And I read the book and I just started opening my mind up and seeing okay there’s different way to make money. Like, you can do it on your own, you can do it with Geoarbitrage, you can do it with digital scaling systems and stuff like that so at that point I was just like, “Alright, I’m all in. I gotta figure out how this works” and like I’d go to work during the day and then at home I’d come home and just try to figure out my muse as they call them. Yeah, you can remember that. So … I started going to a Four Hour Work Week book review meetup on meetup.com and everyone there like, what they would do is they would talk about a different chapter per week and we’d discuss it.
But after that everyone would talk about their projects and their niches and get feedback on them. Now every, 90% of them, everyone was doing like some form of SEO and the hot project or the hot course at that time was called the 30 Day Challenge, have you heard of it?
Daryl Rosser: Ed Dale?
Matt Diggity: Yeah, Ed Dale, right? So yeah the whole concept behind the 30 Day Challenge was brilliant and I don’t think it would work these days but the concept was like okay you start building a website, you get it ranked in google, and then you make your first dollar in 30 days and that’s what I did and it worked and I got hooked and I made an affiliate website. It was about yoga, I sold like yoga mats and stuff like that and I’m where I am now.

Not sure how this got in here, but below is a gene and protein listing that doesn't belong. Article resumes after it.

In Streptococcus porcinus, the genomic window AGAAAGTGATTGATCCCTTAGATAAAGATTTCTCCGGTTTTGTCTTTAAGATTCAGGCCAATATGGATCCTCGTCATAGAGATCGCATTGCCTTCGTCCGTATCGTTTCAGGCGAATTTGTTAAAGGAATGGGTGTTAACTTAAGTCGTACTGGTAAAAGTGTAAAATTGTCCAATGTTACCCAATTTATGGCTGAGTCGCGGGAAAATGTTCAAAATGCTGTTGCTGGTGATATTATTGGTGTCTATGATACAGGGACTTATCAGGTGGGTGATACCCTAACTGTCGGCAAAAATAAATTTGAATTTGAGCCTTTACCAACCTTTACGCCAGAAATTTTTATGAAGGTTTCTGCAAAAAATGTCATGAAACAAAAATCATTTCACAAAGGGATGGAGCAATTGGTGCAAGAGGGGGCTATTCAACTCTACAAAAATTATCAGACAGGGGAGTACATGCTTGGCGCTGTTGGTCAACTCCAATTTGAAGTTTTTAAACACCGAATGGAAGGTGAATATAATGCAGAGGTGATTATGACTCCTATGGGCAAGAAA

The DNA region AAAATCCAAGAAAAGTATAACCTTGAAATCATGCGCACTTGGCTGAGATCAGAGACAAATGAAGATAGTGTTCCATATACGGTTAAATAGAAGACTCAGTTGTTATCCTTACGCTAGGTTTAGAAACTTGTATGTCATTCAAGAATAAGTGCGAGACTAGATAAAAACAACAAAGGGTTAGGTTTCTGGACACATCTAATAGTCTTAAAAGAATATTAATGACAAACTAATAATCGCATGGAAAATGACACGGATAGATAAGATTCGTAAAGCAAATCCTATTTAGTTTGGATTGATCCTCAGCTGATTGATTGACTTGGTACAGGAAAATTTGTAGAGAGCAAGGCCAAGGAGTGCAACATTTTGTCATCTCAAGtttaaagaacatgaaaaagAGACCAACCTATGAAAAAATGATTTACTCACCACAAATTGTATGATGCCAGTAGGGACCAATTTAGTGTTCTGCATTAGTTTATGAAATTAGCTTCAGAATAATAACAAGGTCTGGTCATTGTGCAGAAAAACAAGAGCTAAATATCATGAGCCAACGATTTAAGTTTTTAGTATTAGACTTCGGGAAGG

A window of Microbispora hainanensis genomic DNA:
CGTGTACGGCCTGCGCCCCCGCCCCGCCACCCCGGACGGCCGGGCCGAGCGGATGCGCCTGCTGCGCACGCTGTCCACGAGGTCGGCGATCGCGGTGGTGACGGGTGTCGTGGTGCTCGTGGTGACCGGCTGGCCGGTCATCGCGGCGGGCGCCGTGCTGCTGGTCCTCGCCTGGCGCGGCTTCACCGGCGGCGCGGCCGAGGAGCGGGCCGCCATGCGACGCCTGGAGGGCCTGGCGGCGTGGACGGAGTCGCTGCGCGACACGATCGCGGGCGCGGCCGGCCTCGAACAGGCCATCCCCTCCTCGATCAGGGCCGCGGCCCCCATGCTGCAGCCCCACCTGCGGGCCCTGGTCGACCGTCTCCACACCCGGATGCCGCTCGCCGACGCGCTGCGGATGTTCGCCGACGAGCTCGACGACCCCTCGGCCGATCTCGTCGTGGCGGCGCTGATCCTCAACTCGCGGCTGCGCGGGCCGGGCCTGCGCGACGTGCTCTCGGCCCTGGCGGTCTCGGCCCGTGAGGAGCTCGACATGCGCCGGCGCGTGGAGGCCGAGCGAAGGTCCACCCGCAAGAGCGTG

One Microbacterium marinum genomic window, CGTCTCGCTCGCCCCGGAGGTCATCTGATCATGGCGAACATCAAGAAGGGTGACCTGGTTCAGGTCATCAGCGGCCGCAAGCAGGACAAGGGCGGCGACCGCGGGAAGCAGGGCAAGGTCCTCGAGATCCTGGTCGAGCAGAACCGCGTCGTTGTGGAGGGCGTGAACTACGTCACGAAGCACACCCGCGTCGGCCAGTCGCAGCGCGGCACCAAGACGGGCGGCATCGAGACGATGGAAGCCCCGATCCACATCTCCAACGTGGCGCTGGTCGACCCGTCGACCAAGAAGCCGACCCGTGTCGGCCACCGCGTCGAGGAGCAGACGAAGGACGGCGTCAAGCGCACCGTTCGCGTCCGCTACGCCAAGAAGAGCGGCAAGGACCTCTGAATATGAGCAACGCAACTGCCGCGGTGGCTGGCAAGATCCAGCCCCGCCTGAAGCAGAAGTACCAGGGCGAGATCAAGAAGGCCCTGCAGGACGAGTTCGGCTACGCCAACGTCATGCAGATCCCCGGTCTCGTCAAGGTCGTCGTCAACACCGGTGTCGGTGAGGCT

Daryl Rosser: Nice, so awesome. So that was just like validation like holy crap this thing actually works I can actually make some money out of this doing this spin and then you just went into it from there.
Matt Diggity: Yeah yeah yeah. So … continued going. I was only, my first site was only making like 30 bucks a month but this was like a proven model as I was getting more and more burnt out with my engineering job-
Daryl Rosser: How long ago was this by the way?
Matt Diggity: Oh, this was way back, this was like, I don’t know around 2009, 2010.
Daryl Rosser: Okay.
Matt Diggity: Yeah. Oh, God, the ranking technique then. It was just purely using articles. Remember that? Article sites.
Daryl Rosser: Nice, yeah.
Matt Diggity: That’s all you needed to do. You just wrote article after article using articles and those were all considered unique backings in this work. They weren’t even spun. Whatever I wrote on my site, I would just post it there, link back, work out game busters. But yeah, kept scaling more as I got more burnt out at the engineering just started pushing harder and harder and then by the time I quit my engineering job, I was making a good three, four thousand dollars a month and I felt comfortable to just straight up quit.
Daryl Rosser: Nice, so how did you end up in Chiang Mai from there?
Matt Diggity: Okay. Like, yeah, so it was my style when I was working like I was so burnt out it wasn’t really my thing to really take intermittent vacation days and like or I don’t know take a three day weekend and go for a pleasure drive or whatever.
Daryl Rosser: Well, yeah.